Nomi Ali is an ambitious project
In the Acknowledgments section of her novel, The Miraculous True History of Nomi Ali, the author, Uzma Aslam Khan, recalls a visit to a library that was inspired by a quote by a British politician who had described a colonial penal island as a ‘paradise’. She did not find the book she was looking for but, she writes, “I came away with one I knew I had to write.” Khan argues that the Andaman Islands and the stories of the deported prisoners, many women among them, have been almost entirely “written out of history” (before going on to list her many sources).
Nomi Ali is an ambitious project. Khan attempts to reconstruct a history of the Andaman Islands in the decade leading up to India’s Independence by weaving together stories of three children, Nomi, Zee, and Aye (‘Local Borns’, or offspring of prisoners), and an anonymous — rather, polyonymous — prisoner, identified as 218D. Rejecting official history as the only version of the past, the author uses memory as a key to unravelling and revealing their interlinked personal narratives. Memory, both as conscious recollection and as carried on one’s body, becomes particularly significant when retelling the story of Prisoner 218D, who refuses to speak a single word. It also serves as a technique for structuring the narrative with frequent jumps back and forth in time. This is successful for the most part — especially in conveying the shock when a character breaks out of a happy reverie into a helpless present — but at times it can be a tad confusing.
Writers have long been fascinated by the island — think of More’s Utopia, Shakespeare’s The Tempest, Defoe’s Robinson Crusoe and its post-colonial reworkings — which has been used as a literary device to create self-contained worlds. It is tempting to compare Nomi Ali to Kunal Basu’s Racists (2006), which concerns a Victorian experiment with a white girl and a black boy being brought up by a speech-impaired nurse on an island, but credit is due to Khan for problematizing the island’s insularity by its intermittent exchanges with the Indian mainland and Japan. While the character of the silent witness to horrors perpetrated by the State is powerfully drawn in her novel, as a trope the non-speaking agent as embodied carrier of history is not particularly original.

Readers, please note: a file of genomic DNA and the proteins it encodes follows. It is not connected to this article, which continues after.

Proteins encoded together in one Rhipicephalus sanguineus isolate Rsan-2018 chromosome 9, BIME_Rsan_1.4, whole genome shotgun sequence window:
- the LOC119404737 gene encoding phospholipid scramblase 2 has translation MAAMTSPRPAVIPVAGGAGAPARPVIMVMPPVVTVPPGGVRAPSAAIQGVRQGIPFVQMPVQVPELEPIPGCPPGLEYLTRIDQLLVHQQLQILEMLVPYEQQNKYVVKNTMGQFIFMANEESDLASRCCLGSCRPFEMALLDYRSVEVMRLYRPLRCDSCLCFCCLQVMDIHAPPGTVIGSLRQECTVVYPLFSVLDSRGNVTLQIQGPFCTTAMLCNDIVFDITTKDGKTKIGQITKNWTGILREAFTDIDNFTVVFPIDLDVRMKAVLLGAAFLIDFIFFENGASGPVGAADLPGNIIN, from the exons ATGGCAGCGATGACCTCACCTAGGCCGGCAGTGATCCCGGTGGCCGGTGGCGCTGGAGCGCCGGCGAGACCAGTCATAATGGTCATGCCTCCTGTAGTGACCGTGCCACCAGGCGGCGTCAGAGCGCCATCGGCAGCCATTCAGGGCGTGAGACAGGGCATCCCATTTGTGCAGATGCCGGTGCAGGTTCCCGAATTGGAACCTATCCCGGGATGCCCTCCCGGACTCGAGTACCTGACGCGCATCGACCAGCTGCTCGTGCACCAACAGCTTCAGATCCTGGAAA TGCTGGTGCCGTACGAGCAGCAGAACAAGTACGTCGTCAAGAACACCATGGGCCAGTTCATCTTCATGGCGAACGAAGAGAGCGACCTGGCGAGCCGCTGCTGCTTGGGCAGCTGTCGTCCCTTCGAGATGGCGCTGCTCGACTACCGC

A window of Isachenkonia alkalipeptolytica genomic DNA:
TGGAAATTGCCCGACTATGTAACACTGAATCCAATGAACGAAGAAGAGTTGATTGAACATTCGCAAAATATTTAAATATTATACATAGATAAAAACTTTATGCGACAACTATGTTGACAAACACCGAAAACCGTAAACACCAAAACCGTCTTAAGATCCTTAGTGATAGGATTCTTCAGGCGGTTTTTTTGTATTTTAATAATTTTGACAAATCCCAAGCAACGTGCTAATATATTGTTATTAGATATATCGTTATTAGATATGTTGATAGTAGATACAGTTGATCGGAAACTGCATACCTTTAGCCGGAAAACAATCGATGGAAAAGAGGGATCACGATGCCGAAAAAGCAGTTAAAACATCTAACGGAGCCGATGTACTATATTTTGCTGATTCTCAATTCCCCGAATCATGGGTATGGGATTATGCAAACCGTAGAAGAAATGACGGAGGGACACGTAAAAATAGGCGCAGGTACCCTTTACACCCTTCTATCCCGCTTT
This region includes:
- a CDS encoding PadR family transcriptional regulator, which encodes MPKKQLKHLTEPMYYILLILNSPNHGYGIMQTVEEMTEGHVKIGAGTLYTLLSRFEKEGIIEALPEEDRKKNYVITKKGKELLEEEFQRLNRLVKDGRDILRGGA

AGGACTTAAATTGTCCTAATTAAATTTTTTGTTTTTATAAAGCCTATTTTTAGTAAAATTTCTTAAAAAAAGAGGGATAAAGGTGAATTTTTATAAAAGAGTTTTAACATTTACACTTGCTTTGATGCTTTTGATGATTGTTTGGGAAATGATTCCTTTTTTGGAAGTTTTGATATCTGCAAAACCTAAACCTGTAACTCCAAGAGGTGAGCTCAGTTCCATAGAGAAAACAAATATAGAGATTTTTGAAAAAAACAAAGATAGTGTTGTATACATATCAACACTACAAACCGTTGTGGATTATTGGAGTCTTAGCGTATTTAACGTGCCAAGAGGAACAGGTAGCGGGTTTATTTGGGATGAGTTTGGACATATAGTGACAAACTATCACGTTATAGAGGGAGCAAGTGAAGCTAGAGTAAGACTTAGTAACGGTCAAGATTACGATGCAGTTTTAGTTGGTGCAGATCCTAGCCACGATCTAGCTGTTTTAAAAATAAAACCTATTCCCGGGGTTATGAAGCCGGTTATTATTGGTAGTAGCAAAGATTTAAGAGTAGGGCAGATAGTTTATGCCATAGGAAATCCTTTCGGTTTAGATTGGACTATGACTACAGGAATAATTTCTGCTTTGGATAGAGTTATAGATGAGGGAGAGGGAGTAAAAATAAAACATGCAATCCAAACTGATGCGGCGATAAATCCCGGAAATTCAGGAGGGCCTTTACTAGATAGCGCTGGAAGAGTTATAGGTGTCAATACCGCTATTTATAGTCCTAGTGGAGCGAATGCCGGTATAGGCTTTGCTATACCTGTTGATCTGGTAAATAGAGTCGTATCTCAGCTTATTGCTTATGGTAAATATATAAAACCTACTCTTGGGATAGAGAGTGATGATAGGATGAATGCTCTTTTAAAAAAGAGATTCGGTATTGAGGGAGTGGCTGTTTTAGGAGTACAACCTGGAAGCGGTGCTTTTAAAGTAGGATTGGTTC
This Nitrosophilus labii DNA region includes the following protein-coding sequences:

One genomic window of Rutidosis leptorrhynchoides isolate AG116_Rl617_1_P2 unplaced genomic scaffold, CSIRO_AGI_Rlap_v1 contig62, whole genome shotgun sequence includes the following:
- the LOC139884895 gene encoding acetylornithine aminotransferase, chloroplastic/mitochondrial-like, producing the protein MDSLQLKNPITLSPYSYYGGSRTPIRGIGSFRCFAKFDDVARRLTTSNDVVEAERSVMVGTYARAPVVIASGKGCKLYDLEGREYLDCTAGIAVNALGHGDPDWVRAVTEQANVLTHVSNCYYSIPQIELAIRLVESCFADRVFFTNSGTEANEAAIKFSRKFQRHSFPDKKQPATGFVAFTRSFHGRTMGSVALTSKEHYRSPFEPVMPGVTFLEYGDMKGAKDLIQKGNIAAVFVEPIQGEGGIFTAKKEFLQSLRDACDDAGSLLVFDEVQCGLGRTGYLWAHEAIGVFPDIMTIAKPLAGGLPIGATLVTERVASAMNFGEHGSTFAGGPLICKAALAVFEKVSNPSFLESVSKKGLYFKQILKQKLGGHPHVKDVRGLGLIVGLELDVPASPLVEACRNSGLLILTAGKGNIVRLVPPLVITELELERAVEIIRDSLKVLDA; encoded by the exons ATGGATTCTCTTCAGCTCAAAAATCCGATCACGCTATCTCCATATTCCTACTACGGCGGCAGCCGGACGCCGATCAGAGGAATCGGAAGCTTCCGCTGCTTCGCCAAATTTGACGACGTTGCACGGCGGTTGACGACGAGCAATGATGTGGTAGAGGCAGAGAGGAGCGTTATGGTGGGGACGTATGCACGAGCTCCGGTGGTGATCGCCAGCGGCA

The narrative voice makes it clear that the events reported have already taken place. Specific incidents are often situated temporally with reference to a particularly disturbing section, where Zee is taken away by the Japanese forces. This technique has been employed successfully before, for example in García Marquez’s One Hundred Years of Solitude, but there the presence of an enigmatic narrator who was a part of the story, that is, Melquíades, renders it a much more immediate experience.
While the novel has compelling passages, especially in the early phases where the relationship among the children is established and in the sections where a resistance is built up against the Japanese, there are some embarrassing examples of phrasing. When Shakuntala recalls her uncomfortable intimacy with her husband, the narrator writes, “When Thomas bathed her, there were places he overlooked, and places he over looked.” (Emphasis in the original.) In parts, an editor’s touch is found wanting.
In spite of the great potential of the setting and the characters, the omniscient narrator’s sensibility is too pervasive at times. The characters behave and speak in their individual ways but the free indirect discourse for each can be difficult to distinguish. The romanticism with the landscape — often touchingly childlike (the Cellular Jail is described as a starfish) — makes for a successful counterpoint to the brutal political reality.
The Miraculous True History of Nomi Ali By Uzma Aslam Khan, Context, Rs 699